9th Infantry Brigade (United Kingdom)
|9th Infantry Brigade|
|Part of||British 3rd Infantry Division|
|Brian Gwynne Horrocks|
|Black Triangle with a smaller inverted Red Triangle inside|
World War I
During World War I, 9th Brigade's composition was as follows:
- 1st Battalion, Northumberland Fusiliers
- 4th Battalion, Royal Fusiliers
- 1st Battalion, Lincolnshire Regiment (until November 1915)
- 1st Battalion, Royal Scots Fusiliers (until April 1916, then to 8th Brigade)
- 1/10th (Scottish) Battalion, King's (Liverpool Regiment) (from November 1914 to January 1916)
- 12th (Service) Battalion, West Yorkshire Regiment (from November 1915 to February 1918)
- 13th (Service) Battalion, King's (Liverpool Regiment) (joined from 8th Brigade in April 1916)
- 9th Brigade Machine Gun Company (formed in February 1916, joined the 3rd MG Battalion, Machine Gun Corps in March 1918)
- 9th Trench Mortar Battery (joined by May 1916)
World War II
The Brigade together with 7th Infantry Brigade and 8th Infantry Brigade formed the 3rd Infantry Division (United Kingdom) and participated in the ill-fated British Expeditionary Force, which evacuated from Dunkirk early in World War II.
After the evacuation, the Brigade spent four years training in the UK, in preparation for an eventual assault landing in Europe.
During the often intense fighting from Sword Beach to Bremen, the Division suffered 2,586 killed.
- 2nd Battalion, the Lincolnshire Regiment
- 1st Battalion, the King's Own Scottish Borderers
- 2nd Battalion, the Royal Ulster Rifles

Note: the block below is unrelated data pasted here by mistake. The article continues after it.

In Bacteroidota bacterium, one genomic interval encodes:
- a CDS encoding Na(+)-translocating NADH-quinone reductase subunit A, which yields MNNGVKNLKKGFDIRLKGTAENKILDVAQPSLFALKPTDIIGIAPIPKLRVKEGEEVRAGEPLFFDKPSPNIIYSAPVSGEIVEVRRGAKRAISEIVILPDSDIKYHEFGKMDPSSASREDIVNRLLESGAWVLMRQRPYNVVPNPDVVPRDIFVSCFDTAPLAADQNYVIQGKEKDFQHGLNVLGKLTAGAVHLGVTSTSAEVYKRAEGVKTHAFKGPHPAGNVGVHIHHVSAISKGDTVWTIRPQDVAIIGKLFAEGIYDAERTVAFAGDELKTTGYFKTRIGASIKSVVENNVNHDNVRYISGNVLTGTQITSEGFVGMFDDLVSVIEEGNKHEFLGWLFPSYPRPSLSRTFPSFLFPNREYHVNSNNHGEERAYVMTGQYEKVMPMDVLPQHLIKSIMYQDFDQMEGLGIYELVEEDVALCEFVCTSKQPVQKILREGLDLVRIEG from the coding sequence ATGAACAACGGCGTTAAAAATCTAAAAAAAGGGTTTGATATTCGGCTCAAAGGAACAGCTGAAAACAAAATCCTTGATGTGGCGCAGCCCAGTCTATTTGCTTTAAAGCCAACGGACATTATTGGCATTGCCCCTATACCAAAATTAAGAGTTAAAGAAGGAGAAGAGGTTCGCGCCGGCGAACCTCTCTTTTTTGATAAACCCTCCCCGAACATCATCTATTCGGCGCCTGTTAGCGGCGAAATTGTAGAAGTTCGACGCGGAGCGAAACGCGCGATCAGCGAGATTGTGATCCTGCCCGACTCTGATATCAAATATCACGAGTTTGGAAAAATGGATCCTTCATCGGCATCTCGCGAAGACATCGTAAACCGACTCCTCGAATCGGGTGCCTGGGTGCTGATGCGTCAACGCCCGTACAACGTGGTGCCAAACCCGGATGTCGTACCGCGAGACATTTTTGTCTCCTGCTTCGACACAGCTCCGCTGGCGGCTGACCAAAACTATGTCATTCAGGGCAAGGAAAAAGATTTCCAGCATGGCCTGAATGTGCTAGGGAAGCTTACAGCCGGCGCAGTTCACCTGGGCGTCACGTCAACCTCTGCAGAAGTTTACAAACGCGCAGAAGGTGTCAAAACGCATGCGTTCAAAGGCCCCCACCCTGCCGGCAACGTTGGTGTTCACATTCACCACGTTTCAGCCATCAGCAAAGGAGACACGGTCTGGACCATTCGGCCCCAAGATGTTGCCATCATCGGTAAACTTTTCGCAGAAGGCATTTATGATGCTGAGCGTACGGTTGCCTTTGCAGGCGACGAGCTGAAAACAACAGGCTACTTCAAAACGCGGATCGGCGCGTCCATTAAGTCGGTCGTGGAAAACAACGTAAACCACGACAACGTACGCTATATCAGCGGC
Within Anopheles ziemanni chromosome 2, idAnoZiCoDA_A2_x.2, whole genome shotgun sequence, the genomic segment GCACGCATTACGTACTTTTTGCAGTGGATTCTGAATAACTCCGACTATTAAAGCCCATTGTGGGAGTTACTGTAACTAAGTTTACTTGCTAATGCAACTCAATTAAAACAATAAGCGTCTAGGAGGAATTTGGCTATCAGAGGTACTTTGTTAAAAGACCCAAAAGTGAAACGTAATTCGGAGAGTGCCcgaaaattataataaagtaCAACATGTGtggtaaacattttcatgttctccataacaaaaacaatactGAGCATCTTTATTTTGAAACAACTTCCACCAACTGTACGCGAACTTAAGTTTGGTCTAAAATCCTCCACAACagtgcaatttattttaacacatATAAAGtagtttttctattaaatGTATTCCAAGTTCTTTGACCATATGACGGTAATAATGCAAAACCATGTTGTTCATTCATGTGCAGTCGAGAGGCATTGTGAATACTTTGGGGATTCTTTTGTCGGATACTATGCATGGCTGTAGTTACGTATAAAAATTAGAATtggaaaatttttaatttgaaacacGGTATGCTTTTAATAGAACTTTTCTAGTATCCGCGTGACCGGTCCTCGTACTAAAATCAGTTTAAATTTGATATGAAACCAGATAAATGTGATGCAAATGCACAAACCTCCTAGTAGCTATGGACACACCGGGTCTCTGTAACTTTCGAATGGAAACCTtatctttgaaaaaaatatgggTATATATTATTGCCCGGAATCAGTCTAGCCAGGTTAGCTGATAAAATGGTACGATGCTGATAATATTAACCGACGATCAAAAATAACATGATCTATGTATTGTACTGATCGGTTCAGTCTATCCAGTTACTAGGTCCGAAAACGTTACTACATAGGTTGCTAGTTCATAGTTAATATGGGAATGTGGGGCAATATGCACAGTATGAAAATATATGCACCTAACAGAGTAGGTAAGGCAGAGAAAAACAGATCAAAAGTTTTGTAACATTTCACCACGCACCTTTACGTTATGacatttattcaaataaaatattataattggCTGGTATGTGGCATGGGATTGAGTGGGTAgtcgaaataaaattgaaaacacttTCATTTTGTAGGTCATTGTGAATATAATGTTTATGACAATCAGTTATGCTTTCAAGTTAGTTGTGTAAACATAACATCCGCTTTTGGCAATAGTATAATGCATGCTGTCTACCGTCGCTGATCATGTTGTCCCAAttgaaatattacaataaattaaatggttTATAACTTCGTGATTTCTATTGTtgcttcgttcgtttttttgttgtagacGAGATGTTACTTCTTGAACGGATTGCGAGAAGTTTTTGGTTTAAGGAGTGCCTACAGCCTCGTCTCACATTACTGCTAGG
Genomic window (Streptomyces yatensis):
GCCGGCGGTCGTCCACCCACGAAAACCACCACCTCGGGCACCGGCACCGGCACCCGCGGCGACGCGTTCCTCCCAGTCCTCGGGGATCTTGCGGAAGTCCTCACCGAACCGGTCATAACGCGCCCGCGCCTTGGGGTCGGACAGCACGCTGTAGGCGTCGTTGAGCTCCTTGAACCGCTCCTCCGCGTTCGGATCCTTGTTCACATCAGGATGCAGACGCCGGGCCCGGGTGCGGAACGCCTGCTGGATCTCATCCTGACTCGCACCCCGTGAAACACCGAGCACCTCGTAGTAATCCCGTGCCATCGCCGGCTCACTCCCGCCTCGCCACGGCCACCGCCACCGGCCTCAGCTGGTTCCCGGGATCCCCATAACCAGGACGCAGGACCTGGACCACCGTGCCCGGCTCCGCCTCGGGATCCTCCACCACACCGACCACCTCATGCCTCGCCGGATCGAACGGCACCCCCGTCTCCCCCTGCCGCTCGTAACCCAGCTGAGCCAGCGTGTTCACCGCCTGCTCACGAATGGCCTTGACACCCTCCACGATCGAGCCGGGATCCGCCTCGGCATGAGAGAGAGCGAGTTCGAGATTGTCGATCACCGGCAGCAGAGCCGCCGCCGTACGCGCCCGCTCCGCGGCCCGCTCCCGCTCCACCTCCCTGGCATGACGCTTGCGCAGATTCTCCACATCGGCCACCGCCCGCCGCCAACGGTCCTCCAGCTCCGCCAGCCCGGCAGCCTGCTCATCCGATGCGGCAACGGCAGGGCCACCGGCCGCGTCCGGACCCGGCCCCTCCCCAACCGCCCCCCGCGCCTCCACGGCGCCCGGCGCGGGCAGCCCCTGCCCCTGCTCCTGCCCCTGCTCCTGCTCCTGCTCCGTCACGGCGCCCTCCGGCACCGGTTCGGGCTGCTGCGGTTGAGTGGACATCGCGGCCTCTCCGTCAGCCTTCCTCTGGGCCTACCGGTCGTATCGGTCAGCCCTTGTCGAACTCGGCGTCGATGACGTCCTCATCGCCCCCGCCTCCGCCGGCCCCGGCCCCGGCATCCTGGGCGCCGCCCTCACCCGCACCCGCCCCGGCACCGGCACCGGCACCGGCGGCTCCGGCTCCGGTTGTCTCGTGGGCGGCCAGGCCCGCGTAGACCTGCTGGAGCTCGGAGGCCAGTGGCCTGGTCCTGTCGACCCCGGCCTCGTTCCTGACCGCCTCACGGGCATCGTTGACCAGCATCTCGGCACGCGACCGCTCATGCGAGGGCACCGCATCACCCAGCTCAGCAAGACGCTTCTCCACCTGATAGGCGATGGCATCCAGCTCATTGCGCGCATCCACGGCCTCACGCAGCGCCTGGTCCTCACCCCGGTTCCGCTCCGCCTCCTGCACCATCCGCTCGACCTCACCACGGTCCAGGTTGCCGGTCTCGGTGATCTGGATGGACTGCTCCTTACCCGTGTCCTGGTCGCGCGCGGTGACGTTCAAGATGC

Sword Beach was the codename of one of the five main landing beaches in Operation Neptune, the initial assault phase of Operation Overlord, the Allied invasion of Normandy on 6 June 1944.
Stretching 8 kilometres (5.0 mi) from Ouistreham to Saint-Aubin-sur-Mer it was the furthest east of the landing points and around 15 kilometres (9.3 mi) from Caen. The landing site was divided into four zones - Oboe, Peter, Queen and Roger (west-east). The German defences consisted of beach obstacles, anti-tank ditches, mines, machineguns and mortars at the beaches and across the River Orne at Merville there were heavy guns. The defending troops belonged to the German 716th Static Infantry Division and could call on the support of the nearby 21st Panzer Division. The landing forces were the British I Corps, comprising British 3rd Infantry Division and the 27th Armoured Brigade.
As well as being the furthest east of the landing beaches, Sword Beach was also the smallest, only wide enough for a brigade-sized landing force. 3rd British Division had the task of getting enough troops ashore to push inland quickly and seize Caen, and link up with 6th Airborne Division.
Sword Beach experienced the only counter-attack by the Germans on June 6. British troops had been unable to link up with the Canadians on Juno Beach, as had been planned and they were attacked by the 21st Panzer Division, who were veterans of the Western Desert Campaign. The 192nd Panzer Grenadier Regiment had reached Sword Beach by 2000 hours but were subject to aerial attacks and were destroyed by the R.A.F and the tanks of the 27th Armoured Brigade which had landed on Sword.
By the end of the day, 29,000 men had been landed at Sword with 630 casualties. Allied forces had advanced about four miles inland, the situation was stable and a link up with the Canadians on Juno had been established. However the major objective of Caen which was to have been captured on D Day still evaded them.